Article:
3 challenges face most small businesses in digital marketing: time, creativity, and strategy. You need ongoing content for the blog, social media, video, PR, event marketing, but knowing what to create (content strategy), and how to apply it (digital strategy), is most often hampered simply by time.
A Reliable Business Plan Provides for Marketing
Time is most often a problem, actually, because of an inadequate business plan. The parts of a business include Delivery or Fulfillment (of services or products), Customer Service (e.g. time on the phone and in e-mail), Accounting & Bookkeeping, Personnel (if you’re not a solo professional), IT & Technology (creating & maintaining the underlying technical solutions – from phones to computers), Admin (filing and paperwork) and other Operations functions (like planning out your business in the first place)… and guess what usually gets left for last? Marketing. It’s often phrased as “What’s the least I can do to get results?” But the answer is, the least you can do will get the least results.
Marketing Minimalism Ensures Minimal Outcomes
The “left for last” approach to marketing is even more common among smaller businesses that have the most to gain from competing effectively against larger operations, but where the owner may be doing some or all of the main operational parts of running a company. The least successful business model is organized around a trifecta of failure of: “the actual work” (service fulfillment), “the stuff you have to do” (everything else), and leaves little room for “the stuff I didn’t get into this business for” – the afterthought – marketing. But any successful business plan includes Marketing as a core business process and provides for it at the start, even before launch, and certainly as an ongoing critical operation. Making it a necessary evil doesn’t do wonders for inspiring effective marketing activity, either – successful marketing decides from the outset that it’s going to be fun, and holds to that, even though for any company there’s a learning curve.
Your Trifecta of Marketing Success
Marketing fails most often, because it’s not planned for, planned at all, or conducted according to a plan. The 3 elements to grapple with are time, creativity, and strategy. Fixing these creates a trifecta of success.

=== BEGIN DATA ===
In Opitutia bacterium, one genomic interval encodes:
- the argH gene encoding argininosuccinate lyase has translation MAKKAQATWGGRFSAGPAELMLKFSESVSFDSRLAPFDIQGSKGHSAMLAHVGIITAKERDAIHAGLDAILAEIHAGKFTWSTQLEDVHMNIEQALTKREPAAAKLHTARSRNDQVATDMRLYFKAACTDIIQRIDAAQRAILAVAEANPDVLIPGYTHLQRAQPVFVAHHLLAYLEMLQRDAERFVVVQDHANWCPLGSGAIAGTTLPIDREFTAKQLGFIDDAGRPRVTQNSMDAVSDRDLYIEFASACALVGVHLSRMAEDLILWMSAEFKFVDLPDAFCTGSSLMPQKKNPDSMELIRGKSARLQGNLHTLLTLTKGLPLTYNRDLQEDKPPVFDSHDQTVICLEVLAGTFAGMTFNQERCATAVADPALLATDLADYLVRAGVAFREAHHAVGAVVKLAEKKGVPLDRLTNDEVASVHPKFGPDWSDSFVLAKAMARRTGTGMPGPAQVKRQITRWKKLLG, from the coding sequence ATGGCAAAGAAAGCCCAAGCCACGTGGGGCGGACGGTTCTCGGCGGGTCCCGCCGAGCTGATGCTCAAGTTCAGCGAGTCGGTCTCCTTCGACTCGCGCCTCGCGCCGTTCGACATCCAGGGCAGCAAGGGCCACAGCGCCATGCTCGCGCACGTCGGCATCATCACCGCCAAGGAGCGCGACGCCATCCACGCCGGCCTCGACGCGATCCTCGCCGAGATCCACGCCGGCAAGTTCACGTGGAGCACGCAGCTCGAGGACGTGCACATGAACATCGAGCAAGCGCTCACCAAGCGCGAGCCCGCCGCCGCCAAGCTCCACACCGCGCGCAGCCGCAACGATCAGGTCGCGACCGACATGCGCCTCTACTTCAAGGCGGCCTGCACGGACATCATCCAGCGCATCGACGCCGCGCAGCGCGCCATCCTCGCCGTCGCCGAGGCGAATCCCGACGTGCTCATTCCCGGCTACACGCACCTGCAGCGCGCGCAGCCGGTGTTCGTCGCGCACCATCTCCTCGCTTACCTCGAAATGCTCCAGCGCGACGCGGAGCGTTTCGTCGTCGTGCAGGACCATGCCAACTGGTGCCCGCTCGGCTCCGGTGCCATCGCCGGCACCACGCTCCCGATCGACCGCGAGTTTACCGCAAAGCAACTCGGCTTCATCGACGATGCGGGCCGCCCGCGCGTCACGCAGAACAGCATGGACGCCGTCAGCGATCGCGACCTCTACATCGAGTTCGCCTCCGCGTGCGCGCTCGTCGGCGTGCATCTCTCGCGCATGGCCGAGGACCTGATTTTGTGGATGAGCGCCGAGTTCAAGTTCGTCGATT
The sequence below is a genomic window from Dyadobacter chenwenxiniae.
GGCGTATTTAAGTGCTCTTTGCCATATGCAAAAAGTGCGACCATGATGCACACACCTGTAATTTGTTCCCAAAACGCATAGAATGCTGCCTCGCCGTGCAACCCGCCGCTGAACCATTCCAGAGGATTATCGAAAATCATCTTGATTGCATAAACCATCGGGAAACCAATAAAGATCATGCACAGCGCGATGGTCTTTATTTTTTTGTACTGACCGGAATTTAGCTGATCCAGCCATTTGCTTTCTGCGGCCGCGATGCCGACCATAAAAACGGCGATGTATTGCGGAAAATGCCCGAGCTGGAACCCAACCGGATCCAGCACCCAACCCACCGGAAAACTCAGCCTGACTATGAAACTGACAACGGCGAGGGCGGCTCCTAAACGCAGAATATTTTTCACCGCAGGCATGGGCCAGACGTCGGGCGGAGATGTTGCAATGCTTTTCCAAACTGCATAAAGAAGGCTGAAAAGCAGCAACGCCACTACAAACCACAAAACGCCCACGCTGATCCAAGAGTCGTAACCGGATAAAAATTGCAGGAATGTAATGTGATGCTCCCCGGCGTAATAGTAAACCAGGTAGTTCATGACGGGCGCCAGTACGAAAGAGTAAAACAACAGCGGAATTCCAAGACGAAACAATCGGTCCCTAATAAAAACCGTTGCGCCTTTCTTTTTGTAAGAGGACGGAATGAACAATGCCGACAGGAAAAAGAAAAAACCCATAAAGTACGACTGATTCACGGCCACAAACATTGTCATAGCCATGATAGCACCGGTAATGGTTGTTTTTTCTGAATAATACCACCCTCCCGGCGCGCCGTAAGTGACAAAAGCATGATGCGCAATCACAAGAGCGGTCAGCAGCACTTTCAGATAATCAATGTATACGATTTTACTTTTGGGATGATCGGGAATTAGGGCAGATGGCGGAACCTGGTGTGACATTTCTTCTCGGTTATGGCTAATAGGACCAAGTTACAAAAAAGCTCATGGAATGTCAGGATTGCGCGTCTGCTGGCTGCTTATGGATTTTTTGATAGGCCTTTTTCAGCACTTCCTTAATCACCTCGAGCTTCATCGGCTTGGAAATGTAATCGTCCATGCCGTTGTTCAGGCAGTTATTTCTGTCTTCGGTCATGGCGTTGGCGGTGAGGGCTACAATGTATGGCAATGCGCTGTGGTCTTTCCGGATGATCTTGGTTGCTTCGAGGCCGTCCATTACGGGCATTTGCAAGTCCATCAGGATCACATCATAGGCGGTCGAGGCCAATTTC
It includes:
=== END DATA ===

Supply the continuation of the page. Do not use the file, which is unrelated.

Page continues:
1. Scheduling & Commitment: You can do effective small business marketing in 6-25 hours per month. That’s a wide range of difference, and it should depend on your planned goals. If your goal is to engage in some marketing, and merely move the needle, but plan on minimal results, you can get away with 90-minutes a week. Don’t expect much in that case, and plan on a longer haul to see growth. If you want optimal results, make it 5hrs/week, or 1 hour per business day. You can do more, of course, but that level, done consistently, would be fairly impressive. Also, if you’re coming back from a long marketing absence, start with more, not less, if you can do it. It’s harder to climb up from nothing than from momentum.
2. Consistency & Vision: is the bugaboo of setting aside time for marketing. When you do it, you have to mean it; it’s a discipline – a fun one, but a discipline nonetheless. If your business has neglected marketing as a core business function, you have to build it back into the business model. Use Google Calendar or a planning tool like Trello, or a blog scheduling calendar or some other method to insist that marketing actually take place. And commit for the long view. If you’re looking for the kneejerk consumer response of “we sent out our first flyer in 3 years, and got overwhelming response”, you’re betting on luck, not wisdom, which comes from consistency applied over time. Instant results aren’t realistic, because people aren’t Pavlov’s dogs, salivating at the first sound of a marketing dinner bell.
3. Strategy Coaching: The “what do I do?” part (digital strategy), and the “what do I write or create?” part (content strategy) can be an area you grow into rapidly with effective coaching. Companies that have traditionally benefited from and so come to rely on semi-automatic boons in the market (real estate and mortgage are common examples) are probably the most in need of transforming their vision of how to cultivate and engage audiences in a more volatile market, with more solidified competition, and simply less to go around. What used to be a slight shoving match in a parochial school hallway is now an all out prizefight in the broad streets of a savvier, pickier, and less forgiving market environment. You wouldn’t go into that analogy without a coach, any more than Stallone would as Rocky Balboa. It’s essential now.
Time is your first and biggest ally. Put it in your corner with consistency and vision and you’ve set your business up for digital marketing success. We’d love to help in this area. Contact MadPipe now for a free initial consultation.